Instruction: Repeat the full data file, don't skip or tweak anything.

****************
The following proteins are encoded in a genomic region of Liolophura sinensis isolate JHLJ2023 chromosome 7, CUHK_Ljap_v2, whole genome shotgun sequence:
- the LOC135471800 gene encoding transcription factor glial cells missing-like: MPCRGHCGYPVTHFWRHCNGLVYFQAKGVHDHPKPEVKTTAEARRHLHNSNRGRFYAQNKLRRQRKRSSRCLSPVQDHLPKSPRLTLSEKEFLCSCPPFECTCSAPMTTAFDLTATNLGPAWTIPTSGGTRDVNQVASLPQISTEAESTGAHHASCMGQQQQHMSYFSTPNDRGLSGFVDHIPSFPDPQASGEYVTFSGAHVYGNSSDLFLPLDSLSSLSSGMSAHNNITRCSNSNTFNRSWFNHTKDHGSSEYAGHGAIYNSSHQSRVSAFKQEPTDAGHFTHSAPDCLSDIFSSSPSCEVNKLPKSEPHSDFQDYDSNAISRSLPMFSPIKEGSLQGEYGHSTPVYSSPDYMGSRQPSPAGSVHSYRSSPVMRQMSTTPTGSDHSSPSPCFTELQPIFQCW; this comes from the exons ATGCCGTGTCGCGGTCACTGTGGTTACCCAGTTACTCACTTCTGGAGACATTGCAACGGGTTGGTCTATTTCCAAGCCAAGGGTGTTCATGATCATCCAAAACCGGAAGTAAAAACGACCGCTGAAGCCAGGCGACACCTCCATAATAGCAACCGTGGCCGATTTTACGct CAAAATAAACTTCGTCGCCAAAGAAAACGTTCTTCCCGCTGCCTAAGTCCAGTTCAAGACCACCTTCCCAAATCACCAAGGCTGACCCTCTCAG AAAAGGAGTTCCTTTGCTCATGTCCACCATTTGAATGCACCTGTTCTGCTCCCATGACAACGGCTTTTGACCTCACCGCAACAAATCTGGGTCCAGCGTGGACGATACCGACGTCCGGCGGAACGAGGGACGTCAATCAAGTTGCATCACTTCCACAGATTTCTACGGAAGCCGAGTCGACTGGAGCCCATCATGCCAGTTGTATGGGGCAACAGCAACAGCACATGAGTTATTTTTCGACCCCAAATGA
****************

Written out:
The following proteins are encoded in a genomic region of Liolophura sinensis isolate JHLJ2023 chromosome 7, CUHK_Ljap_v2, whole genome shotgun sequence:
- the LOC135471800 gene encoding transcription factor glial cells missing-like: MPCRGHCGYPVTHFWRHCNGLVYFQAKGVHDHPKPEVKTTAEARRHLHNSNRGRFYAQNKLRRQRKRSSRCLSPVQDHLPKSPRLTLSEKEFLCSCPPFECTCSAPMTTAFDLTATNLGPAWTIPTSGGTRDVNQVASLPQISTEAESTGAHHASCMGQQQQHMSYFSTPNDRGLSGFVDHIPSFPDPQASGEYVTFSGAHVYGNSSDLFLPLDSLSSLSSGMSAHNNITRCSNSNTFNRSWFNHTKDHGSSEYAGHGAIYNSSHQSRVSAFKQEPTDAGHFTHSAPDCLSDIFSSSPSCEVNKLPKSEPHSDFQDYDSNAISRSLPMFSPIKEGSLQGEYGHSTPVYSSPDYMGSRQPSPAGSVHSYRSSPVMRQMSTTPTGSDHSSPSPCFTELQPIFQCW; this comes from the exons ATGCCGTGTCGCGGTCACTGTGGTTACCCAGTTACTCACTTCTGGAGACATTGCAACGGGTTGGTCTATTTCCAAGCCAAGGGTGTTCATGATCATCCAAAACCGGAAGTAAAAACGACCGCTGAAGCCAGGCGACACCTCCATAATAGCAACCGTGGCCGATTTTACGct CAAAATAAACTTCGTCGCCAAAGAAAACGTTCTTCCCGCTGCCTAAGTCCAGTTCAAGACCACCTTCCCAAATCACCAAGGCTGACCCTCTCAG AAAAGGAGTTCCTTTGCTCATGTCCACCATTTGAATGCACCTGTTCTGCTCCCATGACAACGGCTTTTGACCTCACCGCAACAAATCTGGGTCCAGCGTGGACGATACCGACGTCCGGCGGAACGAGGGACGTCAATCAAGTTGCATCACTTCCACAGATTTCTACGGAAGCCGAGTCGACTGGAGCCCATCATGCCAGTTGTATGGGGCAACAGCAACAGCACATGAGTTATTTTTCGACCCCAAATGA